Wednesday 18 October 2017
News ID: 42709
Publish Date: 11 August 2017 - 20:48



RIYADH (Dispatches) – The UN has reacted to media reports about a deadly and destructive Saudi military crackdown against an eastern Shia town, urging the regime in Riyadh to respect human rights.
Speaking at a press conference in New York, Stephane Dujarric, the spokesman for UN Secretary General Antonio Guterres, said the world body could not independently verify the reports coming out of Awamiyah, but that all Riyadh’s actions should be in line with its commitments to human rights.
The UN wants Saudi Arabia to take human rights and international regulations into consideration before taking any action, the official was quoted as saying by the London-based New Arab media outlet.
Awamiyah is located in the Qatif region of Saudi Arabia’s Shia-populated Eastern Province. The small town of 30,000 that has, since 2011, been the center of anti-regime rallies, with the protesters calling for end to the kingdom’s discriminatory policies against the Shia minority.
The region has witnessed sporadic deaths of Saudi forces at the hands of unknown gunmen. Riyadh blames the Shia population for such assaults.
Since May, Riyadh has imposed a siege on Awamiyah in what it calls a "security campaign” against the gunmen there, launching almost daily attacks against the town, destroying residential areas and setting fire to buildings.
 
Shia Cleric to 13 Years in Prison

In another development, a court in Saudi Arabia has sentenced distinguished Shia cleric Ayatollah Sheikh Hussein al-Radhi to 13 years in prison as the Riyadh regime presses ahead with its heavy-handed crackdown on members of the religious community.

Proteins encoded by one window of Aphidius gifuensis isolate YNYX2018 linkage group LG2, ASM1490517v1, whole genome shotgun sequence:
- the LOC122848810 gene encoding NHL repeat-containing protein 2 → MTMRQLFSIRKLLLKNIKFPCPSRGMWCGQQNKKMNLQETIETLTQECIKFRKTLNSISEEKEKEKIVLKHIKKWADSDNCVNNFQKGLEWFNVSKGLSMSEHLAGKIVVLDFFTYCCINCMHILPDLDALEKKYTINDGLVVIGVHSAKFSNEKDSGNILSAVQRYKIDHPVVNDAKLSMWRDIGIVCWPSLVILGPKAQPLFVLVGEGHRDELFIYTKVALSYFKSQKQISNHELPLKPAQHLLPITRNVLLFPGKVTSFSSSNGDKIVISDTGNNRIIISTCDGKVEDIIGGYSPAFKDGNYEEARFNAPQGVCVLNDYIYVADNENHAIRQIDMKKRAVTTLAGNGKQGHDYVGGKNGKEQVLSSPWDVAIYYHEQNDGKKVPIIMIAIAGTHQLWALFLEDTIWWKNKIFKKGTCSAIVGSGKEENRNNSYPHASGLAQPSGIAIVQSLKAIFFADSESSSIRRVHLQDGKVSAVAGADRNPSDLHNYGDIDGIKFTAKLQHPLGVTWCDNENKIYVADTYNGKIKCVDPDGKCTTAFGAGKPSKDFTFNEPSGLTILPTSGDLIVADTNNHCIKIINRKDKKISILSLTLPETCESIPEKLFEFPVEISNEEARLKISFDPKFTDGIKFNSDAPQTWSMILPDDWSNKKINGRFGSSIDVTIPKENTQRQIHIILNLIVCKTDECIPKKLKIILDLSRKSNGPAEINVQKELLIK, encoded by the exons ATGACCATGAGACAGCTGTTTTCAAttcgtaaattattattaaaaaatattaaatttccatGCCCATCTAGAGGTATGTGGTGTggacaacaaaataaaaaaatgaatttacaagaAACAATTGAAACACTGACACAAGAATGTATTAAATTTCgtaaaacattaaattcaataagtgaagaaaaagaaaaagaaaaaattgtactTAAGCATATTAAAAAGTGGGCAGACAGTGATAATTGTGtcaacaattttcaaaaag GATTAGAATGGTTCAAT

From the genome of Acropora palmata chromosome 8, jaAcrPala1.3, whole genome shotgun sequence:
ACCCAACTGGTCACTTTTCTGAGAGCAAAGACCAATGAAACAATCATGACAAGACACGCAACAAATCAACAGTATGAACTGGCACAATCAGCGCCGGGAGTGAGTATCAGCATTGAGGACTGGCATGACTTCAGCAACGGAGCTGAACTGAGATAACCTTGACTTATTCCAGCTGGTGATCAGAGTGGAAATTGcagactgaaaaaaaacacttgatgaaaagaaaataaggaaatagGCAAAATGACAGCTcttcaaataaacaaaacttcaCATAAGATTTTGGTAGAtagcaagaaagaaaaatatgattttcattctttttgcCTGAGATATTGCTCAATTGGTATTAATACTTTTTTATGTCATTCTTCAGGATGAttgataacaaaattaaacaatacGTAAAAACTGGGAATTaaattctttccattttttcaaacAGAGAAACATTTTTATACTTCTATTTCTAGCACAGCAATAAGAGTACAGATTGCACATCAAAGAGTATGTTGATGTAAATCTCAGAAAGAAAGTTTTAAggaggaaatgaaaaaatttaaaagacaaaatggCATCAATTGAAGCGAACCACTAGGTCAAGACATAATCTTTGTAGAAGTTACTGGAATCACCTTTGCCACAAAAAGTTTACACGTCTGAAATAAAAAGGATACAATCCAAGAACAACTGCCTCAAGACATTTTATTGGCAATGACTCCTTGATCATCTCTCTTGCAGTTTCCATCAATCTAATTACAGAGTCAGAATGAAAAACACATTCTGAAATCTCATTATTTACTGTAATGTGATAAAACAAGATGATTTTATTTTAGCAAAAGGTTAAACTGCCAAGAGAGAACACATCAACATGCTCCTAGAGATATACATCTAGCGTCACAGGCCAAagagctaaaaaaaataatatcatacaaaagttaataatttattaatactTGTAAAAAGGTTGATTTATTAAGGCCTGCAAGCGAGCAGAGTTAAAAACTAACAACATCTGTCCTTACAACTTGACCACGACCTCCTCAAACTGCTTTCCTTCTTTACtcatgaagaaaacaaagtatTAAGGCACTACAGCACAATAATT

The Specialized Criminal Court in Riyadh passed the ruling on the 66-year-old clergyman on Thursday, Arabic-language and independent Yemenat news website reported.
Sheikh Radhi’s relatives strongly condemned the court ruling, describing it as the application of the death penalty against the Shia cleric since he is already suffering from heart failure and cannot stand the harsh prison condition.
Sheikh Radhi was arrested on March 21, 2016, after being surrounded by a group of Saudi police officers and militiamen in the middle of a street in the city of al-Umran.
The prominent Shia clergyman had earlier been subjected to various forms of harassment and frequently summoned for questioning over his Friday sermons, which touched on a wide array of regional and domestic issues, including the execution of well-known Saudi Shia cleric Sheikh Nimr Baqir al-Nimr in early January 2016.
Sheikh al-Radhi has also condemned Saudi’s military aggression against Yemen and called for the withdrawal of Saudi forces from the impoverished conflict-ridden country.
Meanwhile, a court in Saudi Arabia has handed down death sentence to a Shia anti-regime activist.
The Specialized Criminal Court in Riyadh issued the ruling against Haider Al Lif on Friday, Arabic-language Ahrar television network reported.
Saudi rights activists have condemned the verdict, arguing that Saudi authorities had earlier decided to overturn the decision against the Shia activist.
Since February 2011, Saudi Arabia has stepped up security measures in the Shia-dominated Eastern Province, which has been rocked by anti-regime demonstrations, with protesters demanding free speech, the release of political prisoners, and an end to economic and religious discrimination.
The protests have been met with a heavy-handed crackdown by the Saudi regime. Over the past years, Riyadh has also redefined its anti-terrorism law so as to repress pro-democracy movements.



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